Joelle Burnie holds up a pockmarked piece of polystyrene. The block is dirty and partially disintegrated, but no longer in Kootenay Lake.
If it were up to Burnie, there would be no Styrofoam in the lake at all.
On Saturday to mark Earth Day, a group of about 80 people spent two hours on their hands and knees picking shards of foam out of the sand on a slice of beach at Kokanee Creek Provincial Park.
Burnie, the Friends of Kootenay Lake Stewardship Society’s environmental outreach co-ordinator, says the foam litter comes from being used to float docks on the lake.
Polystyrene makes sense for docks — it’s lightweight, cheap and water resistant. But it’s also toxic, and will litter the lake and beaches if it’s not encapsulated.
“It’s a big issue on Kootenay Lake,” says Burnie. “There’s so much polystyrene on so many beaches. We really need to first get polystyrene docks off of Kootenay Lake and stop making our docks out of that material, and then also clean up the beaches that are already contaminated.”
That’s easier said than done.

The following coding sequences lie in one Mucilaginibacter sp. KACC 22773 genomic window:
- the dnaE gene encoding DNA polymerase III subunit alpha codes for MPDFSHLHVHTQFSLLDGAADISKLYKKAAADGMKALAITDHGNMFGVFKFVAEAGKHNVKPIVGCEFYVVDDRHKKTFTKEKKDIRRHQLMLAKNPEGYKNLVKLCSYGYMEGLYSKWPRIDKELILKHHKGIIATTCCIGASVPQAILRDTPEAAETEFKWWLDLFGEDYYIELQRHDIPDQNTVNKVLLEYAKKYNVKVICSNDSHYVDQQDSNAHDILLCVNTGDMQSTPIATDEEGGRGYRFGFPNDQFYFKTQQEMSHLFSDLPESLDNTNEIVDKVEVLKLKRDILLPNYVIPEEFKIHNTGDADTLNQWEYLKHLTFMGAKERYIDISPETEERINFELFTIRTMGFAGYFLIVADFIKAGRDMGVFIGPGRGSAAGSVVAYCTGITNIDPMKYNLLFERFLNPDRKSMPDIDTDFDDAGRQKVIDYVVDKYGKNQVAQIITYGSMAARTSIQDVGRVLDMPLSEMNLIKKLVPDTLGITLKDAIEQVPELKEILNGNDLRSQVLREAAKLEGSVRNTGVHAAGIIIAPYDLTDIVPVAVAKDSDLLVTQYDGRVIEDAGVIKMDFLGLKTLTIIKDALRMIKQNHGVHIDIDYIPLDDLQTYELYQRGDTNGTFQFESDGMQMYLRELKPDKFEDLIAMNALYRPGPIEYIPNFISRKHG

Ursula Lowry was among the volunteers cleaning up the beach on Saturday. Lowry lives near the park and has her own beach, where she began noticing polystyrene pieces appear in 2014.
She said she’s tried petitioning the federal government to ban polystyrene from freshwater bodies, to no avail.
“Local is one thing, but unless it is done federally it’s not going to happen.”
There’s reason to believe that may change.
In 2022, polystyrene products were included in the federal ban on the manufacture, import and sale of single-use plastics.
A further ban on its use in water will eventually be heard in the House of Commons. On March 24, North Island-Powell River NDP MP Rachel Blaney introduced a private member’s motion calling for a ban on polystyrene from floating structures.
Polystyrene has also been shown to be a health risk to wildlife and humans. In 2018, the World Health Organization determined styrene is “probably carcinogenic for humans.”
Burnie said the foam poisons wildlife and can block their intestinal tracts. If a fish that has previously consumed polystyrene is caught and eaten by a human, Burnie said it’s possible for the toxins to be ingested as well.
But until there’s a federal ban, cleaning up Kootenay Lake and its beaches will continue to be an annual chore that’s done mostly by hand, piece by piece.
Burnie said the cleanup at the Kokanee Creek has been going on for three-to-five years with no end in sight. In only two hours, volunteers removed 183 pounds of polystyrene from the dog beach on Saturday.
“It definitely needs to be taken care of, and we need to do something about it.”